"Baden-Powell" Won Purser McElroy's Heart by Sighting a "Landlubber off the Starboard
Not since the days of Funston the famous Mexican parrot of Castle William on Governors Island, has there been seen in these parts a bird so wonderfully intelligent as is Baden-Powell, the big white or the Australian parrot whose home is on the White Star liner Cedric. The other day when the Cedric sailed out of Mew York bound for Liverpool, there stood at the rail waving farewell to friends ashore a big well-built Scotchman named McElroy and on his shoulder there perched a great white parrot, McElroy is Cedric's purser and Baden-Powell is his ward.
Purser McElroy was for several years past acting as purser on the White Star liner Britannic, one of the vessels of that line's fleet requisitioned into service by the British Government as a transport for the South African service.
It was just after the Britannic became a military transport that McElroy ran across Baden-Powell. The bird arrived in Cape Town one day on a tramp steamer. McElroy was strolling along the docks when suddenly the air was rent with the cry, "Landlubber off the starboard!"
McElroy looked around and he caught the eye of the parrot, and then the feathered wonder piped, "He's rubbered."
Right then and there McElroy made up his mind to secure the bird and going on board he enquired for the owner. He was escorted to the cabin of one of the junior officers, who pleaded guilty to owning the bird.
"I want him, and just simply have got to have him" was the way Britannic's purser opened negotiations.
"Sorry but you can't have him", was the Laconic refusal of the owner. Then McElroy worked on the officer's patriotism try telling him what a joy the bird would be to the thousands of soldiers who were destined to journey to and from England on the Britannic.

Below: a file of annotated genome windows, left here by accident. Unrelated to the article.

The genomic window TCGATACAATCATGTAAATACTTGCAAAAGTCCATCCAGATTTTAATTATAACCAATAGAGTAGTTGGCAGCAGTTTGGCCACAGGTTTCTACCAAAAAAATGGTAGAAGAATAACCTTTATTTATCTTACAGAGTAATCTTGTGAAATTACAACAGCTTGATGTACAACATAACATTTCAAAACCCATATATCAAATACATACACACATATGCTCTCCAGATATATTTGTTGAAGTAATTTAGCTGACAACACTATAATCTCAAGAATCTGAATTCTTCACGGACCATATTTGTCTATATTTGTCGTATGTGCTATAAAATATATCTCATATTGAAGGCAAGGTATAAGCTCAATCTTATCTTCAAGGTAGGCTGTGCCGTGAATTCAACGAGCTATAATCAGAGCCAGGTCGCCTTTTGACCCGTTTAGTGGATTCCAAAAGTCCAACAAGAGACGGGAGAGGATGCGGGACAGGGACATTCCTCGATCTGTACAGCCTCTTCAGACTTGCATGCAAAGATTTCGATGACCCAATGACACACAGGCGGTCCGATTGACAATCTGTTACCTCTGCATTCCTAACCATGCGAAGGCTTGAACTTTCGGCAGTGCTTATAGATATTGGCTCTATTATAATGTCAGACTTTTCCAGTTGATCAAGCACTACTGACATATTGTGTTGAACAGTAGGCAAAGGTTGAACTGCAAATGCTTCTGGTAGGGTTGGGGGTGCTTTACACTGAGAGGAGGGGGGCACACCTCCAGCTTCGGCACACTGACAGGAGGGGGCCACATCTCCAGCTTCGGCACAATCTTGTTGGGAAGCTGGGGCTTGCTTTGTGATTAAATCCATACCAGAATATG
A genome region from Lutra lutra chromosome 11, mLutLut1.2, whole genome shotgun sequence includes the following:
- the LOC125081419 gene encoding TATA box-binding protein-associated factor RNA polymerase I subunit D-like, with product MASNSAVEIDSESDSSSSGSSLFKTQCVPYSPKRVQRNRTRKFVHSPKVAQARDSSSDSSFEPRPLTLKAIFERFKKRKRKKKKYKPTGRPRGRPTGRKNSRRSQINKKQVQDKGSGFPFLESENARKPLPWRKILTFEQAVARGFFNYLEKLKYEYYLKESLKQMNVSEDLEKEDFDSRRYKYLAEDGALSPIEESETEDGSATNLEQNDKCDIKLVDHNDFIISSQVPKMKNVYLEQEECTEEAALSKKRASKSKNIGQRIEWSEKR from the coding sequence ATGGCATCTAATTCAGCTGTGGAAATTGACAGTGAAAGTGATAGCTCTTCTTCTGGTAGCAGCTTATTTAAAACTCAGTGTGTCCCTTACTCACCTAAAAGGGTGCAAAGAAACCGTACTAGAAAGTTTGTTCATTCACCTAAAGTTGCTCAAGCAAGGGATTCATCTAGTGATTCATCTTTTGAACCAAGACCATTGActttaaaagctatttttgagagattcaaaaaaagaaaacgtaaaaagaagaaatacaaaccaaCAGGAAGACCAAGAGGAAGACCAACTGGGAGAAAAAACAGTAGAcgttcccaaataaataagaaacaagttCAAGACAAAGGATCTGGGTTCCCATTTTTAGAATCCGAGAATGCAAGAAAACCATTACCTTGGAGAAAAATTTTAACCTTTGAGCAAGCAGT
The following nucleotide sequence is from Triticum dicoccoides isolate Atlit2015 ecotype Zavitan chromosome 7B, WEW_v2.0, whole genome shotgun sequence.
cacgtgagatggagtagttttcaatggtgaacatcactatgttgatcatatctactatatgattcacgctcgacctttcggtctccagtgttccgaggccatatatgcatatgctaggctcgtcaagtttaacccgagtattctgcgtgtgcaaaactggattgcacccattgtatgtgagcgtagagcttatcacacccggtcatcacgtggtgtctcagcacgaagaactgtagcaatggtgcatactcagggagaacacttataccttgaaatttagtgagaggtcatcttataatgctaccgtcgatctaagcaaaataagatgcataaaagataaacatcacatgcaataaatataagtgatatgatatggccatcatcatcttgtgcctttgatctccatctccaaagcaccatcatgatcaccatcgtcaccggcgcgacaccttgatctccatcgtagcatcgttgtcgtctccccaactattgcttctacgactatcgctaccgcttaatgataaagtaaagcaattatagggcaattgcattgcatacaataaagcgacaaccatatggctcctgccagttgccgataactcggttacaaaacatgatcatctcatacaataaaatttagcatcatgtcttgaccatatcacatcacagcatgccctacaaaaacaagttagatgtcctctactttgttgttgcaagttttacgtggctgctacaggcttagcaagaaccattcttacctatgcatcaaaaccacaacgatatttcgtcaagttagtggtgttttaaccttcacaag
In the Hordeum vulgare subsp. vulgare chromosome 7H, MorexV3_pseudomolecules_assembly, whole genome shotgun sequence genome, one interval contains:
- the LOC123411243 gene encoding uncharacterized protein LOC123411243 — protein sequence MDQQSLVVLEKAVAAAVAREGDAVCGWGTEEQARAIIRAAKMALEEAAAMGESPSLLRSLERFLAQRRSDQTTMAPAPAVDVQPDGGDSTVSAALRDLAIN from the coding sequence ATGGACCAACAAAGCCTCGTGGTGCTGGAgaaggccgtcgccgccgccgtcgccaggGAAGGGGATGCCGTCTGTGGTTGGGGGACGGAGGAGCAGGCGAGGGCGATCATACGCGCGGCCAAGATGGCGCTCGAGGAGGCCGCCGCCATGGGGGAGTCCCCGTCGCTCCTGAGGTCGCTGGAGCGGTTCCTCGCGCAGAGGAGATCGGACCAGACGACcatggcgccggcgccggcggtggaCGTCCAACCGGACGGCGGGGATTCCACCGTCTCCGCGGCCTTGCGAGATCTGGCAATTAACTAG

"All right" answered the owner of the bird, "I will let you have him on one condition. His name now is Petroleum Pete, since Petroleum is what we carry principally, and I don't like that name, you must call him Baden-Powell."
The bargain was concluded. Petroleum Pete was re-registered according to contract, and an hour later was safely caged away in McElroy's cabin aboard the Britannic.
When the Cedric arrived in New York on her last trip Baden-Powell was not on deck when the big liner was berthed neither was his guardian. When found he was perched on McElroy's shoulder, the officer being busy in his office getting his papers ready to be turned over to the proper officials.
An acquaintance of McElroy knocked at the door. "Keep out No lobsters wanted", was what the knocker on the outside heard from within, 'Shut up Baden, Come in it's alright" answered McElroy; and the friend opened the door. McElroy greeted his friend warmly while Baden-Powell with a look of disdain on his pealed countenance eyed him critically.
'Bum looker, don't eat much ice" piped the parrot. McElroy told the bird to shut up and where upon Baden-Powell gave a loud 'All right, all right" and leaving his place on Mc Elroy shoulder, took up his position on the windowsill overlooking the grand stairway.
"lookout Mac; the old man's corning!" said Baden-Powell I told you to shut up retorted the purser, "All right" answered Baden-Powell and obeyed orders.
Hugh Walter McElroy
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(1903) THE CEDRIC'S PARROT MASCOTNew York Times (ref: #10961, accessed 1st October 2014 11:20:04 PM)
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Added to Encyclopedia Titanica Tuesday 13th October 2009, last updated Wednesday 1st October 2014.